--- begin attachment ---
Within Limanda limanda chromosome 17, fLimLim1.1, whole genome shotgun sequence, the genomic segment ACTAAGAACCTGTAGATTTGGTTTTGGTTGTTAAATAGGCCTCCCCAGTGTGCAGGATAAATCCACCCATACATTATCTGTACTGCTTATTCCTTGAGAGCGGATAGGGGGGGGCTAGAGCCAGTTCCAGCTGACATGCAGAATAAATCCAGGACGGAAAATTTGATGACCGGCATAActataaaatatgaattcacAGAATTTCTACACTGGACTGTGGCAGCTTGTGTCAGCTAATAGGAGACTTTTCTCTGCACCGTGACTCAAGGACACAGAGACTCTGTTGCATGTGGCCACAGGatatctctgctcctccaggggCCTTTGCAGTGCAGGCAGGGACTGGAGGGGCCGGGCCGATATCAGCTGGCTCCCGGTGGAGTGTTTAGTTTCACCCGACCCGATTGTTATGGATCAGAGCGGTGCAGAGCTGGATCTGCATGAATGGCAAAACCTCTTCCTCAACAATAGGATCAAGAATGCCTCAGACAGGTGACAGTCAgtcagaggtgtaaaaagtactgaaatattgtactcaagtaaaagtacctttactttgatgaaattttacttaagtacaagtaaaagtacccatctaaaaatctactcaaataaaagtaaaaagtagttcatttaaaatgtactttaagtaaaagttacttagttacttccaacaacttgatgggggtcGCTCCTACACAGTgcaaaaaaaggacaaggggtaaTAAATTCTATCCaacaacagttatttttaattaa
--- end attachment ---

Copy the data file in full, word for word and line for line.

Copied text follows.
Within Limanda limanda chromosome 17, fLimLim1.1, whole genome shotgun sequence, the genomic segment ACTAAGAACCTGTAGATTTGGTTTTGGTTGTTAAATAGGCCTCCCCAGTGTGCAGGATAAATCCACCCATACATTATCTGTACTGCTTATTCCTTGAGAGCGGATAGGGGGGGGCTAGAGCCAGTTCCAGCTGACATGCAGAATAAATCCAGGACGGAAAATTTGATGACCGGCATAActataaaatatgaattcacAGAATTTCTACACTGGACTGTGGCAGCTTGTGTCAGCTAATAGGAGACTTTTCTCTGCACCGTGACTCAAGGACACAGAGACTCTGTTGCATGTGGCCACAGGatatctctgctcctccaggggCCTTTGCAGTGCAGGCAGGGACTGGAGGGGCCGGGCCGATATCAGCTGGCTCCCGGTGGAGTGTTTAGTTTCACCCGACCCGATTGTTATGGATCAGAGCGGTGCAGAGCTGGATCTGCATGAATGGCAAAACCTCTTCCTCAACAATAGGATCAAGAATGCCTCAGACAGGTGACAGTCAgtcagaggtgtaaaaagtactgaaatattgtactcaagtaaaagtacctttactttgatgaaattttacttaagtacaagtaaaagtacccatctaaaaatctactcaaataaaagtaaaaagtagttcatttaaaatgtactttaagtaaaagttacttagttacttccaacaacttgatgggggtcGCTCCTACACAGTgcaaaaaaaggacaaggggtaaTAAATTCTATCCaacaacagttatttttaattaa